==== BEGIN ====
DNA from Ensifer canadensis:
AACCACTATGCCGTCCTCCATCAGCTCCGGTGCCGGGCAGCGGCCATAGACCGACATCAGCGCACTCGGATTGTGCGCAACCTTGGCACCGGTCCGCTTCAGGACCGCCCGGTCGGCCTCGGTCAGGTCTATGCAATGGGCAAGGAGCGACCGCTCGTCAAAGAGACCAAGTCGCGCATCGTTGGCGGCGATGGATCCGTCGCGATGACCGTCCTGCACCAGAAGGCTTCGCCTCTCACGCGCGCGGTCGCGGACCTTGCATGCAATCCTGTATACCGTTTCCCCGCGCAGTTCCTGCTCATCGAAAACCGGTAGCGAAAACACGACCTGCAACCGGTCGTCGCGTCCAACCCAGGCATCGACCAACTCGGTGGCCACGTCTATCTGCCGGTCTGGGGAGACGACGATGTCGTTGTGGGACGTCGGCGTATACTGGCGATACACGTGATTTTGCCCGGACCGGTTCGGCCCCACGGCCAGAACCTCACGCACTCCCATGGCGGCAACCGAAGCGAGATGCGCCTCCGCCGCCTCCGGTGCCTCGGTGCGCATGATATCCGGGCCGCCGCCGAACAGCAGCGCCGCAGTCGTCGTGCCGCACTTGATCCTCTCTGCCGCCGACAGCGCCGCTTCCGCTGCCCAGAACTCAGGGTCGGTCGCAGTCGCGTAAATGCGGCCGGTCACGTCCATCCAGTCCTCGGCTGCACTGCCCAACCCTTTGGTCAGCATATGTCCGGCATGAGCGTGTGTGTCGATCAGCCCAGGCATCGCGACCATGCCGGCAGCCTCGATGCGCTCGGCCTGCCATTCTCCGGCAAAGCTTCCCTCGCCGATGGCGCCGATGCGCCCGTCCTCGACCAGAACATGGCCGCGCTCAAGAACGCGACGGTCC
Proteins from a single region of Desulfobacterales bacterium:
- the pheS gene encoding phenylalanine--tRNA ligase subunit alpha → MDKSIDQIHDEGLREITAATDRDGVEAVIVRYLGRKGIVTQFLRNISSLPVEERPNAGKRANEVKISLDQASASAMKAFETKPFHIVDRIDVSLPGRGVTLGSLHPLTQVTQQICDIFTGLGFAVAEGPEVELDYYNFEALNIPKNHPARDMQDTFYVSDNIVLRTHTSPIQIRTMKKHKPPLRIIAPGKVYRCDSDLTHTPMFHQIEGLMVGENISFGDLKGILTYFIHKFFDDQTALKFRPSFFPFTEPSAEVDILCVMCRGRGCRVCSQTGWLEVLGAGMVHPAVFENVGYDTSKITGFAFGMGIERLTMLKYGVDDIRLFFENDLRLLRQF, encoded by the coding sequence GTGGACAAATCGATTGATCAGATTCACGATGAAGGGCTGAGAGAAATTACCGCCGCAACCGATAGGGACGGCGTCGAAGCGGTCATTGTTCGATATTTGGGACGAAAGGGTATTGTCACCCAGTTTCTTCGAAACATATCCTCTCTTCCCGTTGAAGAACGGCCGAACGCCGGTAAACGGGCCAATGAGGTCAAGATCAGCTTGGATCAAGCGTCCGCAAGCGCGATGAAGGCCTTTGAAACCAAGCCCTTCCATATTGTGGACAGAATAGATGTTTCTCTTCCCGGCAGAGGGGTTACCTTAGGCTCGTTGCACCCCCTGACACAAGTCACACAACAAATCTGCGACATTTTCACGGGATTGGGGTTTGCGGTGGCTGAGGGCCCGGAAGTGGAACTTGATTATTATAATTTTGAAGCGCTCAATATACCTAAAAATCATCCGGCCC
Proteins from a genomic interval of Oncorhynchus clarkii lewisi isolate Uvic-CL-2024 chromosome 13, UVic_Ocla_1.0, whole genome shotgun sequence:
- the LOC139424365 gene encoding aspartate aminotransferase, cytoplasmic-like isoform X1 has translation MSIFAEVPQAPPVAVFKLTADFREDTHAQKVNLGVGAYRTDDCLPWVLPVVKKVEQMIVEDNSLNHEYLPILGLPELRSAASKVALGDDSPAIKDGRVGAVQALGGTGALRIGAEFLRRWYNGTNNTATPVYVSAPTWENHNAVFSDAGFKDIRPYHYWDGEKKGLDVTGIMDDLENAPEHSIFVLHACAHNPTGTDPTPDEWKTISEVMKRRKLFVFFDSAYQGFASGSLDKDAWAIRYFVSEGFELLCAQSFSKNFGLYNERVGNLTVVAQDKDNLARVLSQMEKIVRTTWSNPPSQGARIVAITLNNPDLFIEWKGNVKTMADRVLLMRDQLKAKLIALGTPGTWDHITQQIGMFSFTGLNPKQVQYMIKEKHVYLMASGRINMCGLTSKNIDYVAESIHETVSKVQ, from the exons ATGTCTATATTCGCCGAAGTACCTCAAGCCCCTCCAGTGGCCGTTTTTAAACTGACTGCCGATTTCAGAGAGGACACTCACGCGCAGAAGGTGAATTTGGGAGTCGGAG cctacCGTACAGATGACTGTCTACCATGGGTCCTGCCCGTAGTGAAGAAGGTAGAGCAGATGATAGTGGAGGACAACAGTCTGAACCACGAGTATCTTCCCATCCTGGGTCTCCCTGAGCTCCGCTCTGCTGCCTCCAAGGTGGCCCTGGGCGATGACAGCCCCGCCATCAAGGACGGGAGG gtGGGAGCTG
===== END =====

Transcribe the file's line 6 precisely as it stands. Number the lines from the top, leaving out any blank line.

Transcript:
- the LOC139424365 gene encoding aspartate aminotransferase, cytoplasmic-like isoform X1 has translation MSIFAEVPQAPPVAVFKLTADFREDTHAQKVNLGVGAYRTDDCLPWVLPVVKKVEQMIVEDNSLNHEYLPILGLPELRSAASKVALGDDSPAIKDGRVGAVQALGGTGALRIGAEFLRRWYNGTNNTATPVYVSAPTWENHNAVFSDAGFKDIRPYHYWDGEKKGLDVTGIMDDLENAPEHSIFVLHACAHNPTGTDPTPDEWKTISEVMKRRKLFVFFDSAYQGFASGSLDKDAWAIRYFVSEGFELLCAQSFSKNFGLYNERVGNLTVVAQDKDNLARVLSQMEKIVRTTWSNPPSQGARIVAITLNNPDLFIEWKGNVKTMADRVLLMRDQLKAKLIALGTPGTWDHITQQIGMFSFTGLNPKQVQYMIKEKHVYLMASGRINMCGLTSKNIDYVAESIHETVSKVQ, from the exons ATGTCTATATTCGCCGAAGTACCTCAAGCCCCTCCAGTGGCCGTTTTTAAACTGACTGCCGATTTCAGAGAGGACACTCACGCGCAGAAGGTGAATTTGGGAGTCGGAG cctacCGTACAGATGACTGTCTACCATGGGTCCTGCCCGTAGTGAAGAAGGTAGAGCAGATGATAGTGGAGGACAACAGTCTGAACCACGAGTATCTTCCCATCCTGGGTCTCCCTGAGCTCCGCTCTGCTGCCTCCAAGGTGGCCCTGGGCGATGACAGCCCCGCCATCAAGGACGGGAGG gtGGGAGCTG